Recently I was in a restaurant having lunch with a colleague. The server came to tell us the specials and announced that the soup that day was vegetable, but added: “It isn’t totally vegan, because it’s made with a little bit of cream.”
“So then, it’s not vegan at all,” I suggested.
They thought for a second, smiled, and agreed.
The experience prompted a conversation with my colleague about accessibility. It happens that places of business sometimes state that they are “not 100% accessible” or “not fully accessible”. And it’s easy to miss what this actually means. What it means is they are NOT accessible.
Accessibility means having access. You either have it, or you don’t. A little bit means you’re on your way, but it doesn’t cut it for someone who needs accessibility.
What might it mean to “not be fully accessible”?
So let’s look a little closer at what “not 100% accessible” or “not fully accessible” might mean. I’ll choose a physical location and make it a restaurant (but keep in mind that accessibility is about more than buildings. It includes everything from websites to participation in events and much in between).
It might mean that you can get in, but the bathrooms are not on the main floor and there is no elevator. So you can come and eat, but you may not be able to use the bathroom. Fail.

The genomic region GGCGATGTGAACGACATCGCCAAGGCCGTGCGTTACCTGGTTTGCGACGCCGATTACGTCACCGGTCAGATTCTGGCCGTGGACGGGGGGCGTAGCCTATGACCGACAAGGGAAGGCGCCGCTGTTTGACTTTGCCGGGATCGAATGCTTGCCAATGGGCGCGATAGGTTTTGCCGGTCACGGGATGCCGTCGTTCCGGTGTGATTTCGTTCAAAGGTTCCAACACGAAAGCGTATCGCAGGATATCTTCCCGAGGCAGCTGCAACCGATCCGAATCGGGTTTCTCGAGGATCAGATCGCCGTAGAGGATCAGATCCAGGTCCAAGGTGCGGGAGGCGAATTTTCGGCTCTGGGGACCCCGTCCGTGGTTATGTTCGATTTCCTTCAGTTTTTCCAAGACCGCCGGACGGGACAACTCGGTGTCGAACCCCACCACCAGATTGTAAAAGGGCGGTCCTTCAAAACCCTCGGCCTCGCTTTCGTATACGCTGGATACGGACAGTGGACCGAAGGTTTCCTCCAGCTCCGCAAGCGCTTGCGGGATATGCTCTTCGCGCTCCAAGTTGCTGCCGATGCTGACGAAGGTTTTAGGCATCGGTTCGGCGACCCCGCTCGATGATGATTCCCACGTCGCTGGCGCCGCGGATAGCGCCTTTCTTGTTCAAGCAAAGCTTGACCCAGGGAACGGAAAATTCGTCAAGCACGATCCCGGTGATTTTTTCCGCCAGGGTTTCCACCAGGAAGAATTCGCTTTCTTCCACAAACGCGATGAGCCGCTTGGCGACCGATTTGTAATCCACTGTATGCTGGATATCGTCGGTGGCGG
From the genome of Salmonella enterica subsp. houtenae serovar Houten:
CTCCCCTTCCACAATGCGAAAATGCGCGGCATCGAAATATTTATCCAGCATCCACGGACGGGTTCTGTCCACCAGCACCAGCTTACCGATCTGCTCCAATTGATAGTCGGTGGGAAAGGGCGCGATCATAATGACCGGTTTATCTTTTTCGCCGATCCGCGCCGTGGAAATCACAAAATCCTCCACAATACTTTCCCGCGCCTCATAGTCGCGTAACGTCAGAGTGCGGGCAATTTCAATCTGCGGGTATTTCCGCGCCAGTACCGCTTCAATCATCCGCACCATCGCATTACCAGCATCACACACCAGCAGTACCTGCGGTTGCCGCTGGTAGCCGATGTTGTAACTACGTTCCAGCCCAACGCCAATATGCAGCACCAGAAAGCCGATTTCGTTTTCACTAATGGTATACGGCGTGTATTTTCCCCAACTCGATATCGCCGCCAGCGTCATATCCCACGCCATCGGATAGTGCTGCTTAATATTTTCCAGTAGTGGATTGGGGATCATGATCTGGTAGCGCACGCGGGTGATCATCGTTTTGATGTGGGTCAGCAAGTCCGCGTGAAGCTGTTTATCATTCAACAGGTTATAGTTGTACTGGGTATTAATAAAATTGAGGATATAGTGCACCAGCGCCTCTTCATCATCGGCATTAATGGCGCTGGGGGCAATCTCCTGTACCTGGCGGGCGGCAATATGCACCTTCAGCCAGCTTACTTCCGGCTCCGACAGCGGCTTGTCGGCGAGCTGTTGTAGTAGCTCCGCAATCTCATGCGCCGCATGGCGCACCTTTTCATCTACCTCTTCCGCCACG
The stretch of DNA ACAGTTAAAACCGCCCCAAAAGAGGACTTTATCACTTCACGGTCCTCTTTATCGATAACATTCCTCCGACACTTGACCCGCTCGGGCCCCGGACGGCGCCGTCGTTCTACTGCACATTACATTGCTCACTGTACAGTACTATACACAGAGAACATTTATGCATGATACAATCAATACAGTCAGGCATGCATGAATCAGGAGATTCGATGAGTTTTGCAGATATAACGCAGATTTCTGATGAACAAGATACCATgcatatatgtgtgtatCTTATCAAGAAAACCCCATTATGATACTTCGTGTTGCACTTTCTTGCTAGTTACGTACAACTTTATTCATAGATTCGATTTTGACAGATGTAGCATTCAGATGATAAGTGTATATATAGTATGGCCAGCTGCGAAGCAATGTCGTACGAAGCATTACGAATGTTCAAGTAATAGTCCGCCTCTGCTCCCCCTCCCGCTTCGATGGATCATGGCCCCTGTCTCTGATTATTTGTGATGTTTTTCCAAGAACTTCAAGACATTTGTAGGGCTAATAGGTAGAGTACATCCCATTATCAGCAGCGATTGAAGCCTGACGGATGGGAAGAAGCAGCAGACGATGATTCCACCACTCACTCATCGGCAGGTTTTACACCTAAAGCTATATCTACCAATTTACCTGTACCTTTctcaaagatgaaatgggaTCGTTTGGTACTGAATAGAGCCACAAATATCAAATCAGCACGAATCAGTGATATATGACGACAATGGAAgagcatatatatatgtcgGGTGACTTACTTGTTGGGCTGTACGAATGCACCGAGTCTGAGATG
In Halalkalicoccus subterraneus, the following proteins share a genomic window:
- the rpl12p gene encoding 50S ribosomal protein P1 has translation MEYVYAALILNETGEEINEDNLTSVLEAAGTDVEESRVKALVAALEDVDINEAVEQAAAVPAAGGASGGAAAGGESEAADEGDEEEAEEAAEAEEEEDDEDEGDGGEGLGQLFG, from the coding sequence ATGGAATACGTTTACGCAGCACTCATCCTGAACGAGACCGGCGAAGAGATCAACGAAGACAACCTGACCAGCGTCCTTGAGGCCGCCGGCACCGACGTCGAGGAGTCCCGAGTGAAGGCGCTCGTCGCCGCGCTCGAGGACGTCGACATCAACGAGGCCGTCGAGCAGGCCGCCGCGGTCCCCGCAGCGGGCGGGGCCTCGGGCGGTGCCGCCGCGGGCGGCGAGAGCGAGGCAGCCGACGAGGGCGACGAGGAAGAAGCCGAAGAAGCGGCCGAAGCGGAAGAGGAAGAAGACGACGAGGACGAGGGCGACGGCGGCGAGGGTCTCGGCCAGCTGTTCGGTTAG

Or it could mean that there is a “tiny” step at the front door, but everything else is accessible once you’re inside. Fail, again.
It could mean you have to come in a different way – like, maybe through the back. So you can come, but you can’t get in the way everyone else does. Not as bad as the bathroom, but not great.
Here’s one we may not think of as easily. How about the bathroom stalls? Is there at least one (or two if there are gendered bathrooms) that is large enough for someone in a wheelchair to navigate? Or is there a separate bathroom that is large enough for the maneuvering required in a wheelchair? Fail.
More than physical access
These are just 4 examples, and they are all about physical accessibility. Here are a few more: what font is your marketing material? Is your website accessible for people with visual and/or hearing impairment? Are your programs financially accessible for those who need them?
I could go on.
It is easy to think that being on our way is good enough when we are not impacted by the accessibility issues we are trying to address. But saying we are not 100% accessible feels like it’s trivializing what accessibility actually means – and what it means to those who need it.